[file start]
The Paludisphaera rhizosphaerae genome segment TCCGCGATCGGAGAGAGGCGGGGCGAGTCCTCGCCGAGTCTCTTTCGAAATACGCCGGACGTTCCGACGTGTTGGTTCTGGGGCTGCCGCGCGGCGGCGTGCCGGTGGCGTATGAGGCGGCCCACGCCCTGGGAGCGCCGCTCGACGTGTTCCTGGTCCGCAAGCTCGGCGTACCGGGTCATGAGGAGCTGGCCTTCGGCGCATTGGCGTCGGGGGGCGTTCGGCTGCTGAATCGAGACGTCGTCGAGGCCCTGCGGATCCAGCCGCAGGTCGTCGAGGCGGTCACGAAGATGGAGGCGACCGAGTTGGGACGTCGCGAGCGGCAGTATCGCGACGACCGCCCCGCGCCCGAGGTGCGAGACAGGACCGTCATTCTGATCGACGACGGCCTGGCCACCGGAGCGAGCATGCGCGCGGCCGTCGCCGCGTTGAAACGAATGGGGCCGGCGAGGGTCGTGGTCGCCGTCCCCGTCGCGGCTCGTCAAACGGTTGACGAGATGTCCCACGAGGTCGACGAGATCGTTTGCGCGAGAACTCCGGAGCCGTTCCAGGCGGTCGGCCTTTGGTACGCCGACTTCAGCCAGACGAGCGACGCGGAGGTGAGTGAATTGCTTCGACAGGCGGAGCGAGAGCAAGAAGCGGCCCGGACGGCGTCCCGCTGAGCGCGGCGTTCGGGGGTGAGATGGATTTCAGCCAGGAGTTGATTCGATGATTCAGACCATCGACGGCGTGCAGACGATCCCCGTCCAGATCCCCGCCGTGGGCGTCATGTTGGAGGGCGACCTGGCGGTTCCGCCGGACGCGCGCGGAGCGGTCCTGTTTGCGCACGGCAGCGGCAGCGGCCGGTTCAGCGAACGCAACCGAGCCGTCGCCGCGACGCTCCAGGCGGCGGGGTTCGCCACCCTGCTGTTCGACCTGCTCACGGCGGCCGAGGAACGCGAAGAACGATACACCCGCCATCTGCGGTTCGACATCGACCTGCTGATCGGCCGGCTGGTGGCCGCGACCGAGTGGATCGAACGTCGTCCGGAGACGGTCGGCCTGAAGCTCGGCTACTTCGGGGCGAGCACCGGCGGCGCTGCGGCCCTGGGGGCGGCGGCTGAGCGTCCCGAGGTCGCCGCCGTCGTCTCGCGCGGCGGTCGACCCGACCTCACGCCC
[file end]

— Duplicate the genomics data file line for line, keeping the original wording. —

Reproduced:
The Paludisphaera rhizosphaerae genome segment TCCGCGATCGGAGAGAGGCGGGGCGAGTCCTCGCCGAGTCTCTTTCGAAATACGCCGGACGTTCCGACGTGTTGGTTCTGGGGCTGCCGCGCGGCGGCGTGCCGGTGGCGTATGAGGCGGCCCACGCCCTGGGAGCGCCGCTCGACGTGTTCCTGGTCCGCAAGCTCGGCGTACCGGGTCATGAGGAGCTGGCCTTCGGCGCATTGGCGTCGGGGGGCGTTCGGCTGCTGAATCGAGACGTCGTCGAGGCCCTGCGGATCCAGCCGCAGGTCGTCGAGGCGGTCACGAAGATGGAGGCGACCGAGTTGGGACGTCGCGAGCGGCAGTATCGCGACGACCGCCCCGCGCCCGAGGTGCGAGACAGGACCGTCATTCTGATCGACGACGGCCTGGCCACCGGAGCGAGCATGCGCGCGGCCGTCGCCGCGTTGAAACGAATGGGGCCGGCGAGGGTCGTGGTCGCCGTCCCCGTCGCGGCTCGTCAAACGGTTGACGAGATGTCCCACGAGGTCGACGAGATCGTTTGCGCGAGAACTCCGGAGCCGTTCCAGGCGGTCGGCCTTTGGTACGCCGACTTCAGCCAGACGAGCGACGCGGAGGTGAGTGAATTGCTTCGACAGGCGGAGCGAGAGCAAGAAGCGGCCCGGACGGCGTCCCGCTGAGCGCGGCGTTCGGGGGTGAGATGGATTTCAGCCAGGAGTTGATTCGATGATTCAGACCATCGACGGCGTGCAGACGATCCCCGTCCAGATCCCCGCCGTGGGCGTCATGTTGGAGGGCGACCTGGCGGTTCCGCCGGACGCGCGCGGAGCGGTCCTGTTTGCGCACGGCAGCGGCAGCGGCCGGTTCAGCGAACGCAACCGAGCCGTCGCCGCGACGCTCCAGGCGGCGGGGTTCGCCACCCTGCTGTTCGACCTGCTCACGGCGGCCGAGGAACGCGAAGAACGATACACCCGCCATCTGCGGTTCGACATCGACCTGCTGATCGGCCGGCTGGTGGCCGCGACCGAGTGGATCGAACGTCGTCCGGAGACGGTCGGCCTGAAGCTCGGCTACTTCGGGGCGAGCACCGGCGGCGCTGCGGCCCTGGGGGCGGCGGCTGAGCGTCCCGAGGTCGCCGCCGTCGTCTCGCGCGGCGGTCGACCCGACCTCACGCCC